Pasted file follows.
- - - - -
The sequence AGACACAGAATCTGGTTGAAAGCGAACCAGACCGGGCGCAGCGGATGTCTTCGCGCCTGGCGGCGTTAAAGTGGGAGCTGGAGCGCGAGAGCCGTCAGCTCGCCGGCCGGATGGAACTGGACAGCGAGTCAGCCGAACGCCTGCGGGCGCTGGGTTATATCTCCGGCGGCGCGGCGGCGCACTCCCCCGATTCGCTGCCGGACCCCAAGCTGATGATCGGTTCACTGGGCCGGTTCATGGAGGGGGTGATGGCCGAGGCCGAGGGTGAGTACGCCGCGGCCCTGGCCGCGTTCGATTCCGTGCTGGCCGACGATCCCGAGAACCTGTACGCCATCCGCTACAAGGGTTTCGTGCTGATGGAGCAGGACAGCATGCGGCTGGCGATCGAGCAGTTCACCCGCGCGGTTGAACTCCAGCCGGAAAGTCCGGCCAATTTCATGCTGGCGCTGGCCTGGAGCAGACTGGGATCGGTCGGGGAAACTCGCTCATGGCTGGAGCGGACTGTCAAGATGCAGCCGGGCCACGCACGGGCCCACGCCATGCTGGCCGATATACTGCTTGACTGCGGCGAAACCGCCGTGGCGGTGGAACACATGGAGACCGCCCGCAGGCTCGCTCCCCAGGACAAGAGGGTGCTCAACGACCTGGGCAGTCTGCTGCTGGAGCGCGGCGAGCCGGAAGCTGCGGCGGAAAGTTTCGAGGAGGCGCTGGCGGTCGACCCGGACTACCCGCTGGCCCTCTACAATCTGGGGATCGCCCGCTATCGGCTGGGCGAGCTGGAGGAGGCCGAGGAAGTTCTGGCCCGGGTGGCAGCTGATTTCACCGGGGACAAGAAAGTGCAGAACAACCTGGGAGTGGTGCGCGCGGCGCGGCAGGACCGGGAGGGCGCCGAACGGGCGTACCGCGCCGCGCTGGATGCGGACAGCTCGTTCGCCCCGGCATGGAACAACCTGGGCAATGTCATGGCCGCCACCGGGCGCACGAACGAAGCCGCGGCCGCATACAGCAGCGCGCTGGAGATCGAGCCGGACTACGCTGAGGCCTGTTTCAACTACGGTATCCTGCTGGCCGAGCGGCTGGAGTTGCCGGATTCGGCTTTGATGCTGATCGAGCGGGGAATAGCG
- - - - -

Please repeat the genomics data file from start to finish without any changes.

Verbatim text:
The sequence AGACACAGAATCTGGTTGAAAGCGAACCAGACCGGGCGCAGCGGATGTCTTCGCGCCTGGCGGCGTTAAAGTGGGAGCTGGAGCGCGAGAGCCGTCAGCTCGCCGGCCGGATGGAACTGGACAGCGAGTCAGCCGAACGCCTGCGGGCGCTGGGTTATATCTCCGGCGGCGCGGCGGCGCACTCCCCCGATTCGCTGCCGGACCCCAAGCTGATGATCGGTTCACTGGGCCGGTTCATGGAGGGGGTGATGGCCGAGGCCGAGGGTGAGTACGCCGCGGCCCTGGCCGCGTTCGATTCCGTGCTGGCCGACGATCCCGAGAACCTGTACGCCATCCGCTACAAGGGTTTCGTGCTGATGGAGCAGGACAGCATGCGGCTGGCGATCGAGCAGTTCACCCGCGCGGTTGAACTCCAGCCGGAAAGTCCGGCCAATTTCATGCTGGCGCTGGCCTGGAGCAGACTGGGATCGGTCGGGGAAACTCGCTCATGGCTGGAGCGGACTGTCAAGATGCAGCCGGGCCACGCACGGGCCCACGCCATGCTGGCCGATATACTGCTTGACTGCGGCGAAACCGCCGTGGCGGTGGAACACATGGAGACCGCCCGCAGGCTCGCTCCCCAGGACAAGAGGGTGCTCAACGACCTGGGCAGTCTGCTGCTGGAGCGCGGCGAGCCGGAAGCTGCGGCGGAAAGTTTCGAGGAGGCGCTGGCGGTCGACCCGGACTACCCGCTGGCCCTCTACAATCTGGGGATCGCCCGCTATCGGCTGGGCGAGCTGGAGGAGGCCGAGGAAGTTCTGGCCCGGGTGGCAGCTGATTTCACCGGGGACAAGAAAGTGCAGAACAACCTGGGAGTGGTGCGCGCGGCGCGGCAGGACCGGGAGGGCGCCGAACGGGCGTACCGCGCCGCGCTGGATGCGGACAGCTCGTTCGCCCCGGCATGGAACAACCTGGGCAATGTCATGGCCGCCACCGGGCGCACGAACGAAGCCGCGGCCGCATACAGCAGCGCGCTGGAGATCGAGCCGGACTACGCTGAGGCCTGTTTCAACTACGGTATCCTGCTGGCCGAGCGGCTGGAGTTGCCGGATTCGGCTTTGATGCTGATCGAGCGGGGAATAGCG